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Department of Connections

Fighting and the Market

Andrew Moe

From time to time, I feel as though I'm on the receiving end of one roundhouse bomb from the Market after another. No matter what I do, I seem to step directly into the path of every haymaker thrown my way. Taking one shot to the head is bad enough - a few in a row can send you reeling to the canvas. A little research led to the following advice from boxers, fighters and martial arts experts around the world.

  1. Roll with the punch. By rolling your head in the direction of the punch, you limit much of its force. In the markets, this translates to going with the flow. Be able to switch directions in the face of overwhelming opposition.
  2. Move in close to cut the power. A counterintuitive move that's especially good for limiting body blows. But beware, as you don't want to walk into an overhand right. Averaging into a losing position can dampen your losses, especially for the infinitely bankrolled.
  3. Cover up and deflect the blow. Get defensive and let your opponent punch themself out. Options going the other way can provide a layer of protection against a big move.
  4. Shrink into a small target. Carve your positions down to a minimum to limit further downside exposure.
  5. Move away. Get out and move on to another trade.
  6. Take a standing 8. The worst thing you can do is stagger into an an onslaught from a fresh opponent. Better to take a breather and regroup before rejoining the battle. Take some time off before resuming trading (as covered in recent posts).
  7. Prepare to counterpunch. By taking a punch, you can often open up an opportunity to strike back. I am reminded of the story of the trader who "paid" for information on losing trades, only to reverse with a bigger position and end the day positive.  

From one of the greatest fighters of all time -- and also the most quotable -- Muhammad Ali:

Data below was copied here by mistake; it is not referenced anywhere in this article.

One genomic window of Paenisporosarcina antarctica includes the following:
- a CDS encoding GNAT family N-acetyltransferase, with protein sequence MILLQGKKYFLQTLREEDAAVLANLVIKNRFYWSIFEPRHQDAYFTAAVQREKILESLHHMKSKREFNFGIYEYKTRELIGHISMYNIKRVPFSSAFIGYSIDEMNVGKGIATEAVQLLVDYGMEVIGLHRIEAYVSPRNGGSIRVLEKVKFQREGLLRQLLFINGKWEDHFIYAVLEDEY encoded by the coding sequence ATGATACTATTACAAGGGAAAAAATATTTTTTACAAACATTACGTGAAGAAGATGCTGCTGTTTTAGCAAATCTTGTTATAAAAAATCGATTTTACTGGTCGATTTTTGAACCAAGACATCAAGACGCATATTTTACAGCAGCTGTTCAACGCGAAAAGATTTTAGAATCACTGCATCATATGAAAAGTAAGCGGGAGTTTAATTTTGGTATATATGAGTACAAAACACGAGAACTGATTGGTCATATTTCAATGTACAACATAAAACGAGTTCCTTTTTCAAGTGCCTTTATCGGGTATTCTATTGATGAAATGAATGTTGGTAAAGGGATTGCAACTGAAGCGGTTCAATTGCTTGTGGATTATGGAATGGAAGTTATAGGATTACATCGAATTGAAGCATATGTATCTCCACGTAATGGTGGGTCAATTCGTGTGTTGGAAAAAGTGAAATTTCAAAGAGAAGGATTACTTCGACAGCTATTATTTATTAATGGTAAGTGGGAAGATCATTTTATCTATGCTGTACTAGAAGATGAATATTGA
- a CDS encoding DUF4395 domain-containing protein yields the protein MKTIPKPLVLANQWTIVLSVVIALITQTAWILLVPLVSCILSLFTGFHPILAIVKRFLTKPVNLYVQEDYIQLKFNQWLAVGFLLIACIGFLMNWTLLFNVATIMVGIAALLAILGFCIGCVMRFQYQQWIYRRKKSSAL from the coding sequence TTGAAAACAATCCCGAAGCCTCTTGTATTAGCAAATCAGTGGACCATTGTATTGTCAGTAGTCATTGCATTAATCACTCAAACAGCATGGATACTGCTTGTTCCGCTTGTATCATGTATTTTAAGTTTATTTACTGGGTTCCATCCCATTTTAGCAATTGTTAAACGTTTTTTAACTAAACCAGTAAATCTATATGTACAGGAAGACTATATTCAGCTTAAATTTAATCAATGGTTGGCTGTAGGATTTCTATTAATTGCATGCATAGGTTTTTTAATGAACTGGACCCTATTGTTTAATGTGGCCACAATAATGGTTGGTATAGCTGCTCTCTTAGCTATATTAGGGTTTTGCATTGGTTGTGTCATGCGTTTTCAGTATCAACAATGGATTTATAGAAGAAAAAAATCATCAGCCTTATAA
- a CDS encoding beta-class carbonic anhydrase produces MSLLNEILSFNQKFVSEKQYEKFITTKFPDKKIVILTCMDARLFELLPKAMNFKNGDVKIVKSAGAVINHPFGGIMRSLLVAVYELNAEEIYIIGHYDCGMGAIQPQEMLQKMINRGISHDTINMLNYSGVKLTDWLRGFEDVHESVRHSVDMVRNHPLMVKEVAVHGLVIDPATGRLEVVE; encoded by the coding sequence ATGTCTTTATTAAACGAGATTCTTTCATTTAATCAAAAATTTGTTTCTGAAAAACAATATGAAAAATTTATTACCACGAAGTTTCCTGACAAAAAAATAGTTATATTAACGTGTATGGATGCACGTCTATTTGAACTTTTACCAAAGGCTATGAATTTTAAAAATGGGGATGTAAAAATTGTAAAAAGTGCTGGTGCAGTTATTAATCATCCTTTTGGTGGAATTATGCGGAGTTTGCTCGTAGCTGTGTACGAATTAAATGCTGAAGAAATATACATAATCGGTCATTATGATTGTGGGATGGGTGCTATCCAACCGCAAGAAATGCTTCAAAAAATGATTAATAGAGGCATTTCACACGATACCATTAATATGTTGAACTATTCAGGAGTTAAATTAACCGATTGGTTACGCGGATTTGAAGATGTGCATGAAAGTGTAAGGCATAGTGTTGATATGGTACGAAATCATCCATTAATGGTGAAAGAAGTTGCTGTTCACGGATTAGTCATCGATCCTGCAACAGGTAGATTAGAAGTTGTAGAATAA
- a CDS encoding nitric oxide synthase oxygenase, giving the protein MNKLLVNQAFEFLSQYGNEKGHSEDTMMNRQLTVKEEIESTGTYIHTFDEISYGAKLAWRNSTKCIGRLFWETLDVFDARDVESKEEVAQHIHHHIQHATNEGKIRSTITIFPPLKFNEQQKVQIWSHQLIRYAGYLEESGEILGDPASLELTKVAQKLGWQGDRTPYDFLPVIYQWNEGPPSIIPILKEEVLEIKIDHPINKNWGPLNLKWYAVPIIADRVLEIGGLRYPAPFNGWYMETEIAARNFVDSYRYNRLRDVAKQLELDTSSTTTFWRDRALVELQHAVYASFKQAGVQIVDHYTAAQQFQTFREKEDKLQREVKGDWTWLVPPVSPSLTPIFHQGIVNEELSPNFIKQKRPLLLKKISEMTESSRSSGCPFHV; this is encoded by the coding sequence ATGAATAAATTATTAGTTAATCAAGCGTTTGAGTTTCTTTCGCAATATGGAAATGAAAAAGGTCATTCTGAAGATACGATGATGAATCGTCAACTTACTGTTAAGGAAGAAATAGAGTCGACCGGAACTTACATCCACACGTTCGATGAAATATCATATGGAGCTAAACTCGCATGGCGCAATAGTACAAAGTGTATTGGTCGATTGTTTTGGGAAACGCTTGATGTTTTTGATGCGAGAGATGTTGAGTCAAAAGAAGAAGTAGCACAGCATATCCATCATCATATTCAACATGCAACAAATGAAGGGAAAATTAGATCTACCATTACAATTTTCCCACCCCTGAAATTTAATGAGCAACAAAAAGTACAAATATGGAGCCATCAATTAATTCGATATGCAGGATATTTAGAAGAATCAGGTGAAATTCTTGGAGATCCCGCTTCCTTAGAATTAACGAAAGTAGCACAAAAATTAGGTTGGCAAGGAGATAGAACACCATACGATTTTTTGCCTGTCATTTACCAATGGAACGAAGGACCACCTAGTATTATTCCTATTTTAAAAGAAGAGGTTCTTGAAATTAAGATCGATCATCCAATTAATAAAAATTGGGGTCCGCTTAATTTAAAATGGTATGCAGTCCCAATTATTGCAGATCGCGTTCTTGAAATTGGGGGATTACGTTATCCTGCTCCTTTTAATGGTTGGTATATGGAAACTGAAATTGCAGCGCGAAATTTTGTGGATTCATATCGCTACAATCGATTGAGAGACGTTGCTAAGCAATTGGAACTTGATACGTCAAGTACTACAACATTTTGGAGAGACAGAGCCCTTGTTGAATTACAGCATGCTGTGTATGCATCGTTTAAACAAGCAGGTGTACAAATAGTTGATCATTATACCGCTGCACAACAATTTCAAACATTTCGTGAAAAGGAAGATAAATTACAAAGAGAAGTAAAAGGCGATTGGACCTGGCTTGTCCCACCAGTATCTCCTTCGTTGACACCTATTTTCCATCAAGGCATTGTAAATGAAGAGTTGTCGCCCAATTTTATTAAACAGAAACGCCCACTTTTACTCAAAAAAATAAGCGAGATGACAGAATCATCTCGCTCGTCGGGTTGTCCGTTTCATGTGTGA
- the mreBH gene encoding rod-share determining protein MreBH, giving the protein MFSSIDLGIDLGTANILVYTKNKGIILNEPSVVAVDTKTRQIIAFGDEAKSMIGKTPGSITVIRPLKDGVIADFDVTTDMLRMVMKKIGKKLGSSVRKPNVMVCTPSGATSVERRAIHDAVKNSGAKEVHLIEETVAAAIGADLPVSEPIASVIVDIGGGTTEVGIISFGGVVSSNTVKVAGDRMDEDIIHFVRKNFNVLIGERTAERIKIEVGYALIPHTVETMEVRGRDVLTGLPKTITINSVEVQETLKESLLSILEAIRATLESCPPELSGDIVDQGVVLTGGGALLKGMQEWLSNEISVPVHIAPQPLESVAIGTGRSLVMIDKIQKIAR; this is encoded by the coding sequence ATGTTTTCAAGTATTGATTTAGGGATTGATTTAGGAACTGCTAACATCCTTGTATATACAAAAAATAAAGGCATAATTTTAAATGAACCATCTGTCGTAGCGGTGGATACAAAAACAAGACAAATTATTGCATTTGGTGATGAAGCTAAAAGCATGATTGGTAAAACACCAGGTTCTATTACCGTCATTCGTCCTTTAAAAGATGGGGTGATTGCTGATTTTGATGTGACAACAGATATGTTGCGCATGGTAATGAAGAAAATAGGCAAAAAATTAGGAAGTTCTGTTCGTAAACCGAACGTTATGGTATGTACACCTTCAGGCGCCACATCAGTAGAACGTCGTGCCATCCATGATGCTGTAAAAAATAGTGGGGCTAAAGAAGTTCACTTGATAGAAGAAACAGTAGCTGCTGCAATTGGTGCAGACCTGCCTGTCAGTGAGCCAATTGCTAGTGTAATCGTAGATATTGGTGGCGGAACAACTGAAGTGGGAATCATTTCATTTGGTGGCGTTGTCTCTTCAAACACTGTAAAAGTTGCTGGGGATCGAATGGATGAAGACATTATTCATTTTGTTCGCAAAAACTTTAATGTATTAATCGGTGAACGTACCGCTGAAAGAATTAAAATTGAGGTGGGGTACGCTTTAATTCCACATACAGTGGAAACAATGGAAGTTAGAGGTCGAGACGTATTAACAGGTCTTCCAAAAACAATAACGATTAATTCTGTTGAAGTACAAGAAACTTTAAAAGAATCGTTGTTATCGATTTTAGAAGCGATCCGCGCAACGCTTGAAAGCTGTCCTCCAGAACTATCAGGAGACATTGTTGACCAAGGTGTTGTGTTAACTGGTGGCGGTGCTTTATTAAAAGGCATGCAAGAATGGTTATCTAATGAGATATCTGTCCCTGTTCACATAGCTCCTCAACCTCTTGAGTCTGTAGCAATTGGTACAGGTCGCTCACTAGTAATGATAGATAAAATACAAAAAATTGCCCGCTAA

After losing his first fight to Ken Norton, March 31, 1973: "I never thought of losing, but now that it's happened, the only thing is to do it right. That's my obligation to all the people who believe in me. We all have to take defeats in life."

"There's nothing wrong with getting knocked down, as long as you get right back up." "Only a man who knows what it is like to be defeated can reach down to the bottom of his soul and come up with the extra ounce of power it takes to win when the match is even."  


Black Belt Spec responds:

Andrew Moe wrote: 1. Roll with the punch.

There are a few ways to deal with an attack. Interestingly, at the moment the attacker commits to his move, he is the most vulnerable.   That is the time to do either of two things, launch an immediate counter attack, since while punching, his face and abdomen are unprotected, and are vulnerable...anticipate the opportunity during the attack and use the opening caused by the punch to your advantage, by penetrating, or kicking under, thus scoring a point, in a defensive scenario.

Second defensive strategy.....different theory, the attacker has committed himself and is 'moving forward".  The defender, moves like water, matching the attackers chi, with a soft move in the same direction as the attack, so rather than fighting or opposing the onslaught, thinks zen, empty mind, and instead of opposing the attacker's momentum, or blocking, or absorbing the hit, use the attacker's own momentum by stepping back at the moment of attack, grasping the attacker's wrist, and pulling it straight, in the direction of the punch, pulling the attacker off balance.  Once his balance is lost, you straighten the arm, give a slight twisting the arm, locking the elbow, and pulling up, ...crack...it will instantly disable the attacker.   

The key here is to empty the mind, use, zen mind, keep loose physically and mentally, and once aware of the markets move, move like water, and flow with the market. Be aware of the center of gravity or mass of the market. Move with the flow.  Same with trading, be like water.  In the market, once you sense that you've lost your center of mass, and the trade is moving against you, empty the mind, and instead of opposing the momentum, use the opposing momentum and reverse directions.

2. Move in close to cut the power.

Any any matched fight, the grappler's tactics will almost always win.  Once within the inner circle, the puncher and kicker has no more power, and the grappler has bound the attackers arms, wrists with his holds, and wrapped the legs around the attackers, thus neutralizing the attack.  Eventually the match will end in a choke out or a joint lock ending the fight.  This strategy will not work on someone with much greater weight and strength.  So unless you are trading for quantum, you had better not try grappling with the market.